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BioMed Research International
Volume 2015, Article ID 918954, 10 pages
Research Article

-Profiles: A Nonlinear Clustering Method for Pattern Detection in High Dimensional Data

1Department of Mathematics and Computer Science, Emory University, Atlanta, GA 30322, USA
2School of Software Engineering, Tongji University, Shanghai 200092, China
3The Advanced Institute of Translational Medicine and Department of Gastroenterology, Shanghai Tenth People’s Hospital, Tongji University, Shanghai 200092, China
4Department of Biostatistics and Bioinformatics, Emory University, Atlanta, GA 30322, USA

Received 5 November 2014; Accepted 18 December 2014

Academic Editor: Fang-Xiang Wu

Copyright © 2015 Kai Wang et al. This is an open access article distributed under the Creative Commons Attribution License, which permits unrestricted use, distribution, and reproduction in any medium, provided the original work is properly cited.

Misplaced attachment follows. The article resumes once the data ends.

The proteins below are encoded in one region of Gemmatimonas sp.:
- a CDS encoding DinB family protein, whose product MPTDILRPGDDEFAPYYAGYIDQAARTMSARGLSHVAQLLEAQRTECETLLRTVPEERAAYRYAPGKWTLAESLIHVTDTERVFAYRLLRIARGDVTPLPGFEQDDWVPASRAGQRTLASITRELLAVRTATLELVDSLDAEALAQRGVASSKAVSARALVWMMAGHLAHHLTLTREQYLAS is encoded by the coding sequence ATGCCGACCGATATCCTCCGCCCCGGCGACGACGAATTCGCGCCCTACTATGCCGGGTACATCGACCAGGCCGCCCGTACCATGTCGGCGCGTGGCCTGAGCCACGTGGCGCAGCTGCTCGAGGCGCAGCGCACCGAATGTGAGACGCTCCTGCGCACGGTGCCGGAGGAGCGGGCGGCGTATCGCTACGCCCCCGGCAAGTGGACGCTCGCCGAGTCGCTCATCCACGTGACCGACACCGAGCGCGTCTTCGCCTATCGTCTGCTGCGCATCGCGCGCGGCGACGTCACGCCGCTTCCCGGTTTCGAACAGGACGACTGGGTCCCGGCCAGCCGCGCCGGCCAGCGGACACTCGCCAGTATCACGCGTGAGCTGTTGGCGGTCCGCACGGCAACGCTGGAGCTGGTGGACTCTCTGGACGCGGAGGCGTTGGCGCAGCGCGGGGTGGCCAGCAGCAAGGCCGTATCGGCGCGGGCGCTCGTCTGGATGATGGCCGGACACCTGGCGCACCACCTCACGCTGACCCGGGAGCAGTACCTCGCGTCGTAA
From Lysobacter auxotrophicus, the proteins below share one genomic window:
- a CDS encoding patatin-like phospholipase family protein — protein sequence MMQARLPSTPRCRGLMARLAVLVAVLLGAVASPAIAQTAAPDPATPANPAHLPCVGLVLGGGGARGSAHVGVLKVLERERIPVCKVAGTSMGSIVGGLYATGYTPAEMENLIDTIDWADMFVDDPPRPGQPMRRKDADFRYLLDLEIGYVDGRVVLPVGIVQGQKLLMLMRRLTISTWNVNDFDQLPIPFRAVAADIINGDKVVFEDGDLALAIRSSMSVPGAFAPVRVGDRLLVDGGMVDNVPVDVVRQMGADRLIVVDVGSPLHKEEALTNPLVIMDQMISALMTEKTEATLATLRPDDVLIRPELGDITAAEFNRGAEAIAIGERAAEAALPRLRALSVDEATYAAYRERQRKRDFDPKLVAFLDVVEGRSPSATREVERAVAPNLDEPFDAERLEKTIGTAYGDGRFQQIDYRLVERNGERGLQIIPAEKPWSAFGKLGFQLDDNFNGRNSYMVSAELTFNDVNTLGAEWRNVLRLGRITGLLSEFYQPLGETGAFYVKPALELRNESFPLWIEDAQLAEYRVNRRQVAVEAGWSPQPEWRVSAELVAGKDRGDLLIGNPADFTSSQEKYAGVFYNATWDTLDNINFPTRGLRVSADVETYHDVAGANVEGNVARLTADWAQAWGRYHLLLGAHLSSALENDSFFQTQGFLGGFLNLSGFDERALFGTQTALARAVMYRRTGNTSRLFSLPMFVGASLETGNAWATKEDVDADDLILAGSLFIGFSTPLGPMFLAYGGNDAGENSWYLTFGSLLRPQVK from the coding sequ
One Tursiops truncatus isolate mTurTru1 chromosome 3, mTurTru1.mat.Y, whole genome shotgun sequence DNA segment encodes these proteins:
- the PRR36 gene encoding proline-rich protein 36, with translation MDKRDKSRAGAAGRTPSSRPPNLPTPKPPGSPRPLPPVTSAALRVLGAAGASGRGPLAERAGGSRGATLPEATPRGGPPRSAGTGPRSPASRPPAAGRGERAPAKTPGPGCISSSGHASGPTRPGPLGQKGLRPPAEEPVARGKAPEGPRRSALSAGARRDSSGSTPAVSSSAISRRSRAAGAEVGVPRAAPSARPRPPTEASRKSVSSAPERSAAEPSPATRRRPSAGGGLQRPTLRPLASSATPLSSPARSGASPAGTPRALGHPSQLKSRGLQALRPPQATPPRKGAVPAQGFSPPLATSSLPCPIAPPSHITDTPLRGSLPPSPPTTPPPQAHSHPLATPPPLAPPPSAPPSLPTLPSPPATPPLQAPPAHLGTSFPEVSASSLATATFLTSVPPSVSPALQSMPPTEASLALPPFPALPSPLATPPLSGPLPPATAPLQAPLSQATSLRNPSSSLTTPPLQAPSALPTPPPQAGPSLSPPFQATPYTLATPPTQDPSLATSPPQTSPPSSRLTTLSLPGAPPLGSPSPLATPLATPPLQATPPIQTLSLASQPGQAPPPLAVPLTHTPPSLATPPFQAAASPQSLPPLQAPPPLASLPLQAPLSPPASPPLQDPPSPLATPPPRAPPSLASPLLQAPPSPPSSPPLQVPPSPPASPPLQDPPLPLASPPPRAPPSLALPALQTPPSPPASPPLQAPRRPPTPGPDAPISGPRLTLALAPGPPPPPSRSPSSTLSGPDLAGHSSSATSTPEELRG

With modern technologies such as microarray, deep sequencing, and liquid chromatography-mass spectrometry (LC-MS), it is possible to measure the expression levels of thousands of genes/proteins simultaneously to unravel important biological processes. A very first step towards elucidating hidden patterns and understanding the massive data is the application of clustering techniques. Nonlinear relations, which were mostly unutilized in contrast to linear correlations, are prevalent in high-throughput data. In many cases, nonlinear relations can model the biological relationship more precisely and reflect critical patterns in the biological systems. Using the general dependency measure, Distance Based on Conditional Ordered List (DCOL) that we introduced before, we designed the nonlinear -profiles clustering method, which can be seen as the nonlinear counterpart of the -means clustering algorithm. The method has a built-in statistical testing procedure that ensures genes not belonging to any cluster do not impact the estimation of cluster profiles. Results from extensive simulation studies showed that -profiles clustering not only outperformed traditional linear -means algorithm, but also presented significantly better performance over our previous General Dependency Hierarchical Clustering (GDHC) algorithm. We further analyzed a gene expression dataset, on which -profile clustering generated biologically meaningful results.